Blogging Anecdotes of Oyasama 198

198. With Any Flower (donna hana demo na)

Once Yonosuke Shimizu, Shirobei Umetani, and Tora Hirano had gathered before Oyasama and were talking with each other about how their [confraternities] were not advancing as they had hoped. Oyasama said:

“With any flower, there are years when it blooms and there are years when it does not bloom. Even if it does not bloom one year, when the year changes it will bloom again.”

It is said that Oyasama comforted them in this way.

Anecdotes of Oyasama, pp. 155–156

Information / insight from Sato Koji

Yonosuke Shimizu makes his only appearance in Anecdotes here, so it may be useful to mention he was the procurement officer of the Hyogo Shinmei-gumi Confraternity.

Umetani Shirobei has already made several appearances in Anecdotes. I have most recently discussed him in Anecdotes 184. He was the director of the Meishin-gumi Confraternity.

Hirano Tora also appeared earlier in Anecdotes 189. It is said that Anecdotes 198 must have happened some time after the spring of 1886, after her husband Narazo embraced the faith. Narazo led a confraternity, initially named “神清組” (I assume it would have been read “Shinsei-gumi”), which was renamed “Tenryu-ko” 天龍講 by the first Shinbashira Nakayama Shinnosuke in the 8th lunar month of 1886 (Sato, p. 92).

Sato Koji has revealed that between February and December 1886, Hirano Narazo and Tora were able to gain 500 member households as converts. Nevertheless, it is mentioned above that she discussed with Shimizu and Umetani how their confraternities “were not advancing as they hoped.” Sato Koji suggests that even though the membership of Tenryu-ko was growing quite rapidly, the Hiranos may still have had trouble managing their confraternity because they were in dire financial straits (p. 93).

He next mentions that Umetani Shirobei would have likely been thinking about how he failed to gain legal recognition for his Meishin-gumi Confraternity (p. 94). Therefore, he may not have been necessarily worried about its growth per se.

Finally, Sato Koji suggests that Shimizu Yonosuke’s problem might have stemmed from a lack of unity in his confraternity since there may have been too many people with leadership positions at Hyogo Shinmei-gumi. A man by the name of Hashida Hisakichi 端田久吉 held the director’s position (komoto 講元). There were three others who were called “guardians” (koken 後見) and Shimizu was merely one of 19 procurement officers (shusenkata 周旋方).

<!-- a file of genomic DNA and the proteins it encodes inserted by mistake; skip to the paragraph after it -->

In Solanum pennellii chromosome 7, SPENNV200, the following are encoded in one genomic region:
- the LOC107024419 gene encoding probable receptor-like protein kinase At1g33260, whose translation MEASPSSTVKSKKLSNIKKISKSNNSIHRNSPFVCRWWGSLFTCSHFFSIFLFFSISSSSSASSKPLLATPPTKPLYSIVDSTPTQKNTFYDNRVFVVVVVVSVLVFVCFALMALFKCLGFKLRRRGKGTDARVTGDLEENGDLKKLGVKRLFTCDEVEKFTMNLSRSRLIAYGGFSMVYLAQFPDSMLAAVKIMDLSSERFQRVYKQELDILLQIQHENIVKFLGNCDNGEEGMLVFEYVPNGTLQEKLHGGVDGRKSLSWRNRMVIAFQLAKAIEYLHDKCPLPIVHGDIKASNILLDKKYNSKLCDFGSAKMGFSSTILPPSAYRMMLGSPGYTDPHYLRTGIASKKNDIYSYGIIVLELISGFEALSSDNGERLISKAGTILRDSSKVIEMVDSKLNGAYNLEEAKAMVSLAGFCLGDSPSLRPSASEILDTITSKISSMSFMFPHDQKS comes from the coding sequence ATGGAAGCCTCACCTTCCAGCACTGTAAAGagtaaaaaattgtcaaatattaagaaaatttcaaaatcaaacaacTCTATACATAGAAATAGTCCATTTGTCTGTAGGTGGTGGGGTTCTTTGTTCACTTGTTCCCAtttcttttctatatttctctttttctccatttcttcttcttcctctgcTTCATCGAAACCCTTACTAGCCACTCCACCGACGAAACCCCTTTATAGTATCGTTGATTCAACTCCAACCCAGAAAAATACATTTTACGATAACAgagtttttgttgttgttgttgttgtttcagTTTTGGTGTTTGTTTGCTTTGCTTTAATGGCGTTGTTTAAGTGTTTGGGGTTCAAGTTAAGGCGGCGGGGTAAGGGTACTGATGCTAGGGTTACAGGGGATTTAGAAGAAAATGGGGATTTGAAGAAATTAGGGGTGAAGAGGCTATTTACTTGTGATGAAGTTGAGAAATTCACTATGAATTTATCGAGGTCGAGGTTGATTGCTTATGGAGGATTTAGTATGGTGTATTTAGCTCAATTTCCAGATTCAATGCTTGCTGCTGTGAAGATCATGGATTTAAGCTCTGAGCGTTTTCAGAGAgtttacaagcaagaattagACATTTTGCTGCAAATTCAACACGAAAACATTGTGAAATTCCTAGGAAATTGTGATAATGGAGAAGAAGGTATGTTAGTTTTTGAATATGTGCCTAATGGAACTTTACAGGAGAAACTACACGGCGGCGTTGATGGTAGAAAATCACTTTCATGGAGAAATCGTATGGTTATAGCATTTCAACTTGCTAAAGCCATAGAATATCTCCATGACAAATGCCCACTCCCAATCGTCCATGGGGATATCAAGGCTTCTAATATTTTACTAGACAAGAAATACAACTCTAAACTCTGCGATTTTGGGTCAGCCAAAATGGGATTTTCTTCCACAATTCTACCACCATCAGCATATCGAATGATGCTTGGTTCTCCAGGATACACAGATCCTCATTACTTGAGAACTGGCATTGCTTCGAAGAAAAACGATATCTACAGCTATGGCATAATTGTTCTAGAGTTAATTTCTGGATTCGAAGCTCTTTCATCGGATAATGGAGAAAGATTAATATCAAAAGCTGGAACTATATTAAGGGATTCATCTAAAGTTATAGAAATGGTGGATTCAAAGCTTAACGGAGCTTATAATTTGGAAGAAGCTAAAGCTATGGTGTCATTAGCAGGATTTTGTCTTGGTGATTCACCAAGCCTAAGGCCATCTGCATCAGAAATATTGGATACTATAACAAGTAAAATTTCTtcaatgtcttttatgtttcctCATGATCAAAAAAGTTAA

To add some background info, Shimizu embraced the faith in 1883 after Hashida’s efforts helped his elder brother recover from an illness. Shimizu was later tapped by the first Shinbashira to help with the effort of establishing legal recognition that would have allowed Oyasama’s followers to freely practice their faith. Thus, it is imagined he was a constant presence at the Residence in 1886 and 1887.

When these three individuals talked about their respective difficulties, Oyasama is said to have instructed: “With any flower, there are years when it blooms and there are years when it does not bloom. Even if it does not bloom one year, when the year changes it will bloom again.”

Sato Koji paraphrases the above instruction as, “Even if we may encounter circumstances that run against our expectations, we are bound to get good results someday if we unfailingly exert our efforts” (p. 90).


The effort to gain legal permission to freely practice Oyasama’s teachings finally bore fruit in 1888, the year after Oyasama “withdrew from physical life.” Civil authorization to establish “Shinto Tenri Kyokai” headquarters in Tokyo (as a “church” under the Shinto Honkyoku) was granted on April 10. After the successful application to relocate the headquarters to Jiba was granted on July 22, the many confraternities that had existed as illegal entities until that point began their own application processes with local prefectural governments to establish branch churches of the Tenri Kyokai.

Why am I writing this, you may ask? I just thought it would be worthy to note that the three people mentioned in Anecdotes 198 all played an important role in the founding of three of the first five Tenrikyo branch churches. Here is the list of the first five branch churches that were established:

  1. Yamana Bunkyokai (permission to establish this church was granted through the Osashizu on December 5, 1888)
  2. Koriyama Bunkyokai (permission granted December 11, 1888)
  3. Ashitsu Bunkyokai (permission granted January 15, 1889)
  4. Heishin Bunkyokai (permission granted January 15, 1889)
  5. Senba Bunkyokai (permission granted January 15, 1889)

The first minister of Koriyama (#2) was Hirano Narazo, Hirano Tora’s husband. The first minister of Heishin (#4) was Shimizu Yonosuke. The first minister of Senba (#5) was Umetani Shirobei.

The current grand church numerical system designates Koriyama as #1, Heishin as #2, and Senba as #4.


Satō Kōji. 2009. “Jinsei: 198 ‘donna hana demo na’.” In Itsuwa-hen ni manabu iki-kata 3. Tenri: Tenri Daigaku Oyasato Kenkyūsho, pp. 89–99.

Tenri Daigaku Oyasato Kenkyūsho, ed. 1981. Tenrikyō gaisetsu. Tenri: Tenri Daigaku Shuppanbu.

Tenrikyō Kyōgi oyobi Shiryō Shūseibu, ed. 1963. Nakayama Shinnosuke den. Tenri: Tenrikyō Dōyūsha.